Ankle arthrosis hits patients victims of a trauma which can generate a fracture (of malleolus or tibia), patients affected by inflammatory systemic diseases (rheumatoid arthritis, lupus, etc.) and storage diseases (haemochromatosis, for instance).
On the other hand, diabetes is a constantly growing pathology, so much that experts talk about “world diabetes epidemic”.

Diabetes numbers in Italy.

In Italy, type 1 diabetes predominance (number of cases) ranges from 0,4% to 1% of population.

Type 2 diabetes predominance can be approximately estimated around 8-11% of population, if examined with focused investigation.

Such significant numbers are, without a doubt, tied to sedentary lifestyles, unbalanced diets, overweight and obesity.

What does it involve in patients?

So, it is clear that even patients affected by ankle arthrosis are not immune to it, either because they already had diabetes before the traumatic event, or because they got the disease afterwars, also due to the sedentary lifestyle which their ankle forces to live.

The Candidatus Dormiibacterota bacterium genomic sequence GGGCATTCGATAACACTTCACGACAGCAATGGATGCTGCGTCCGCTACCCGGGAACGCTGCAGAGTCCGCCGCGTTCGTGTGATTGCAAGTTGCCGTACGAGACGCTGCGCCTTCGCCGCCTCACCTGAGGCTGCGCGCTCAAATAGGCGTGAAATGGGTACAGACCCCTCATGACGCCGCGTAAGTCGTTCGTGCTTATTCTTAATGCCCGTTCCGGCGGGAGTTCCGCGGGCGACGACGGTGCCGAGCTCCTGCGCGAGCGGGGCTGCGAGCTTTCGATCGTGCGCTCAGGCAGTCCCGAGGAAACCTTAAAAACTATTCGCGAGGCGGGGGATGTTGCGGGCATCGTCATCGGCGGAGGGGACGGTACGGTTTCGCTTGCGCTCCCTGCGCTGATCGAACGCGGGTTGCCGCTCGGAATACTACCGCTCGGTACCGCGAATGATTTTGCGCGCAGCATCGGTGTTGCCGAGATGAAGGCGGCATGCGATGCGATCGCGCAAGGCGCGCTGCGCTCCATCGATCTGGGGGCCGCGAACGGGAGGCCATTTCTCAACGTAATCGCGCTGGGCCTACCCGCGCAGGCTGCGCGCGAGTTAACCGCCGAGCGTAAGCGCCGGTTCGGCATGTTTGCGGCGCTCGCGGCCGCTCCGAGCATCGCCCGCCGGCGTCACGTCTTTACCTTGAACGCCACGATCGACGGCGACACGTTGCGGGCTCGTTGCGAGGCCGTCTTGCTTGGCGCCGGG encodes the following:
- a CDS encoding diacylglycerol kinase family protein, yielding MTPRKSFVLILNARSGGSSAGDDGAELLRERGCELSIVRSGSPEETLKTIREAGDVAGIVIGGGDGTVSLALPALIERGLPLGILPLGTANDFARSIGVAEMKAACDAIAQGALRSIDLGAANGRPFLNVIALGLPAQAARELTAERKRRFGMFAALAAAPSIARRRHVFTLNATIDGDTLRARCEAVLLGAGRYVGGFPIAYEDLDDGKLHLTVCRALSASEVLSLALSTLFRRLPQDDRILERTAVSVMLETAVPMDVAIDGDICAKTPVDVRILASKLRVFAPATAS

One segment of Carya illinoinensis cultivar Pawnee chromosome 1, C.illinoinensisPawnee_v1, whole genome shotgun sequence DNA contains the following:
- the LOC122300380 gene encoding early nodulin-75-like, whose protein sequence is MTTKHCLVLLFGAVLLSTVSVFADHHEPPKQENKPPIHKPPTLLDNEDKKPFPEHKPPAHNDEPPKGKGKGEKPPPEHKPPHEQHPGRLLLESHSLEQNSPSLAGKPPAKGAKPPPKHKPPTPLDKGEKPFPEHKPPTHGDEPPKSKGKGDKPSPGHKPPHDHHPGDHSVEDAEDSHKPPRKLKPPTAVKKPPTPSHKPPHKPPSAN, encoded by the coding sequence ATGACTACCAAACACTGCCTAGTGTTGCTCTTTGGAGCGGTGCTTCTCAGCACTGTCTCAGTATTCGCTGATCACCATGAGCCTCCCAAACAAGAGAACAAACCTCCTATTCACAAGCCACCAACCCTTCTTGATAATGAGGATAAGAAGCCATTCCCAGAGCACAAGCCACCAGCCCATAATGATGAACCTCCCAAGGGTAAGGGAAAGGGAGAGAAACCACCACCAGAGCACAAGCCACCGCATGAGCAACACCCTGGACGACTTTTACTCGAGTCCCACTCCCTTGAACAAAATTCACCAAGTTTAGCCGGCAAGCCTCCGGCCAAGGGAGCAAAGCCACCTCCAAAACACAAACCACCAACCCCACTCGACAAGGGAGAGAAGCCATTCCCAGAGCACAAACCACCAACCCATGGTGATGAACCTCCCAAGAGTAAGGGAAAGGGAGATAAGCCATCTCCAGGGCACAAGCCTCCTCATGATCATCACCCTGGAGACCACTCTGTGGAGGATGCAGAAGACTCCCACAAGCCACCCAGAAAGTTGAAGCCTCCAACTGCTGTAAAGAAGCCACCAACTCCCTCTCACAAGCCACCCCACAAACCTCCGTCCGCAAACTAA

It is common to think that diabetes is one of the most important failure causes in orthopedic operations.

This often leads us, doctors, to advise diabetic patients against surgical operations, even if they can considerably improve their life quality.

Actually, diabetes mellitus does not represent a priori contraindication to ankle prosthesis operation, as to other orthopedic operations as well.

It is clear that we are talking about compensated diabetes mellitus, with normal values (glycemia, but also glycated hemoglobin).

Therefore, the diabetologist is always fundamental and plays the protagonist!


The latest researches on diabetes and ankle prosthesis.

Undoubtedly, though, this article published on Foot and Ankle International, an influential magazine specialised in ankle and foot surgery, confirms that the diabetic patient may be a candidate for ankle prosthesis without having an intensified risk, compared to the unaffected patients.

We are dealing with data confirmed by our database as well and which Dr. Gross has published while working at “Duke University”, a university I happily remember as part of my training.

Furthermore, Dr. Gross is an American collegue, whom we esteem and work with for different projects.

I am, therefore, glad to publish the results of his research, which gives more serenity to us surgeons and to our diabetic patients.